The continuous improvement methodology of Kaizen was once closely associated with industrial and automotive manufacturing. That’s because the Kaizen philosophy originated in the Japanese auto industry and was then later adopted by technology manufacturers like GE and Motorola.
But if you’ve been hearing about Kaizen project management in other sectors over the last few years, you are not alone.
The principles of Kaizen can lead to continuous improvement in almost every industry. The approach is now widespread in healthcare, construction, software development, education, logistics, and everything in between.
You won’t learn everything about Kaizen in any one blog post, but we can lay out the fundamentals of Kaizen project management.
What is Kaizen?
The Kaizen approach was first introduced to the world in a 1986 book by Masaaki Imai called, The Key to Japan’s Competitive Success. Imai had a simple way of explaining the concept. He said, “Kaizen is everyday improvement, everybody improvement, everywhere improvement.” The word Kaizen combines the Japanese words for “Good” (zen) and “Change” (kai). Kaizen doesn’t tell organizations how to improve; instead, it presents a mindset that when adopted, will influence decisions and impact the culture. Its principals are:
- Every process can be improved
- Continuous improvement essential to competitiveness
- Defects and errors are almost always the faults of flawed processes, not people
- Every person in the organization must be involved in improvement
- Incremental changes can have a significant impact
How to Become Effective at Kaizen Project Management
Almost no one is anti-Kaizen. What leader doesn’t want to build an organization that embraces positive change and involves everyone in improvement? Employees generally like the idea as well because it is based on mutual respect and accountability. But moving from a conceptual framework to daily action takes a plan. Here are the keys to Kaizen program management that works.
Implement Many Small Ideas
Kaizen management is not about swinging for the fences or coming up with the one idea that will change the industry landscape. Instead, getting to the point where every process is perfect is about gathering and acting upon many incremental improvements and executing recurring improvement cycles. Especially in the beginning, it is essential to reinforce the idea that no operational change is too minor to be considered. The team should be encouraged to document every opportunity they spot and given a software platform within which to do so.
Focus on Processes, Not People
The principle of Kaizen that states that “defects and errors are almost always the faults of flawed processes, not people,” is easy for project managers to overlook. People make mistakes, right? Yes, they do, especially when processes are rife with opportunities for error, when training is absent, when resources are not available, or when workspace conditions are not conducive to success. When defects happen, Kaizen project management means finding the root cause, which will almost always be a process imperfection of some sort. Improvements should be implemented to error-proof processes to avoid future quality flaws.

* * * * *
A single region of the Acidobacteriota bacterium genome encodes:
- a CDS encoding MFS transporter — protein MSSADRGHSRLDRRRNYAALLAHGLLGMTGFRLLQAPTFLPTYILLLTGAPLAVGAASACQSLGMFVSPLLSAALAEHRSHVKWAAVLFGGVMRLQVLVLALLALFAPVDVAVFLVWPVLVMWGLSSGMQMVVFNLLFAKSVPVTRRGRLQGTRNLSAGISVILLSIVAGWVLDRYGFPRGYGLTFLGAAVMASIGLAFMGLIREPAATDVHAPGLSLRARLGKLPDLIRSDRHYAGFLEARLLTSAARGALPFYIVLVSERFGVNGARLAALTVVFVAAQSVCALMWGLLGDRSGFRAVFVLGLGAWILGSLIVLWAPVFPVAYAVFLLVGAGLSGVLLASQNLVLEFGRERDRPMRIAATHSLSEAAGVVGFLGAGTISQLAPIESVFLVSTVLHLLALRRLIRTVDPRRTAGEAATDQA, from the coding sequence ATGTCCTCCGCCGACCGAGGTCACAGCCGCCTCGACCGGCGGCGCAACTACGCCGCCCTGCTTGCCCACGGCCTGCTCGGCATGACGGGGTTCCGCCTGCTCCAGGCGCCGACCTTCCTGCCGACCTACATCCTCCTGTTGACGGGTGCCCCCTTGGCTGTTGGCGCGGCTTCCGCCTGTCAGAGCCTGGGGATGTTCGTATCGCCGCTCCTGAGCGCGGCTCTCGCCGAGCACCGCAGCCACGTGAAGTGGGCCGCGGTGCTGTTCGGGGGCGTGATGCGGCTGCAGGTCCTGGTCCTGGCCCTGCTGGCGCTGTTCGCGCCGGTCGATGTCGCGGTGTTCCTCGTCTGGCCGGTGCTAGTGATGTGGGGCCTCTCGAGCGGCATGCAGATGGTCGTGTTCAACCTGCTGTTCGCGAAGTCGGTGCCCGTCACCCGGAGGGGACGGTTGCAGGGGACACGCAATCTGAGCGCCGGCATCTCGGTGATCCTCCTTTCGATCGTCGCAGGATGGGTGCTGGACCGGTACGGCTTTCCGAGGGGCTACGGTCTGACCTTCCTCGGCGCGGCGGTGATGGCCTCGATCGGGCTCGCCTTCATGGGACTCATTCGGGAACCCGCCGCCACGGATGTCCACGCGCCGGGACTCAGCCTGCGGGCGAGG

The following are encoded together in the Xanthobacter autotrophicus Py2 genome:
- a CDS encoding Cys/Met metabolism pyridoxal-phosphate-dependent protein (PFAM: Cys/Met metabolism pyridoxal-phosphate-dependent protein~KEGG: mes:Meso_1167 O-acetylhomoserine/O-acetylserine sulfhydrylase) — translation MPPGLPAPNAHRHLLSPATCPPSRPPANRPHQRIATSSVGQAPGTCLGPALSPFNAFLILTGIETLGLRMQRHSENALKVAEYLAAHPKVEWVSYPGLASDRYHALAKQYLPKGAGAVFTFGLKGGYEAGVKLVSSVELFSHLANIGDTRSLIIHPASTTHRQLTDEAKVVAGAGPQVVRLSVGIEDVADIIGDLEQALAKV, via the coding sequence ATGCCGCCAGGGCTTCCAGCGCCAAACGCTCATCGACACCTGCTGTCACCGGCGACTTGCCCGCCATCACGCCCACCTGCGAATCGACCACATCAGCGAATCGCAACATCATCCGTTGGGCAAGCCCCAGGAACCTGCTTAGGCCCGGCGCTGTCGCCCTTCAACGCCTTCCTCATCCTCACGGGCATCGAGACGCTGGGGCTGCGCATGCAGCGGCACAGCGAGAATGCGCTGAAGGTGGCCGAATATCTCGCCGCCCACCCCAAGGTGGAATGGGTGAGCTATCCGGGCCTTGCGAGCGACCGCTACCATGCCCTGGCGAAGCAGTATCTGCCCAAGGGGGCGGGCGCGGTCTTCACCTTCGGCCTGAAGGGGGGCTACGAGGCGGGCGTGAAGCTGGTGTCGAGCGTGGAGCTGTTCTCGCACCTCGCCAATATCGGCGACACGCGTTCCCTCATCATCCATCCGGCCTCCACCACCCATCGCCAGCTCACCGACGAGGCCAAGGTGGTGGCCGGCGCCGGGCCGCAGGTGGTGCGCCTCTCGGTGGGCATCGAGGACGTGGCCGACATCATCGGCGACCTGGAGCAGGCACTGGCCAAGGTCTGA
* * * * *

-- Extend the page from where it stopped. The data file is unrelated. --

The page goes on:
In a perfect production system, every task, activity, and expense involved in a process adds value to the customer. Value is defined by the customer and excludes anything that they wouldn’t gladly pay for. Since we embrace the first principle of Kaizen, that every process can be improved, there is likely waste in your operations. Look for things like excess inventory, unnecessary movement of objects or people, features that customers never order or use, obsessive inspection, and disorderly workspaces. Talk to front-line employees about waste and train them to identify and report it.
Introduce Standard Work
It is impossible to measure the results of a Kaizen improvement project if you don’t have a baseline from which to start. That’s why it is essential to document the current best practice for doing each task and ensure that everyone sticks to that standard until an improvement cycle such as PDSA or DMAIC is completed. It is important that everyone understand that setting standards don’t mean that there is no room for innovation; rather, it means that change will be intentional, orderly, and measured.
Support Your Kaizen Program with Software
It's possible to manage a Kaizen project without software to support it, but why make an already challenging proposition even more difficult? Kaizen software provides a platform for collecting all of those small ideas for positive change that you need to sustain your efforts. It supplies workflow functionality to make sure that every idea is evaluated and that those selected for implementation are successful. Importantly, it creates a repository of all of your Kaizen projects so that each new effort builds on the last, making your project managers smarter with every change.
Of course, this blog only touches the surface of Kaizen program management. If you’d like to learn more, we recommend going right to the source and picking up a copy of “Kaizen: The Key to Japan’s Competitive Success,” by Masaaki Imai. It contains more than 100 examples and 15 complete case studies.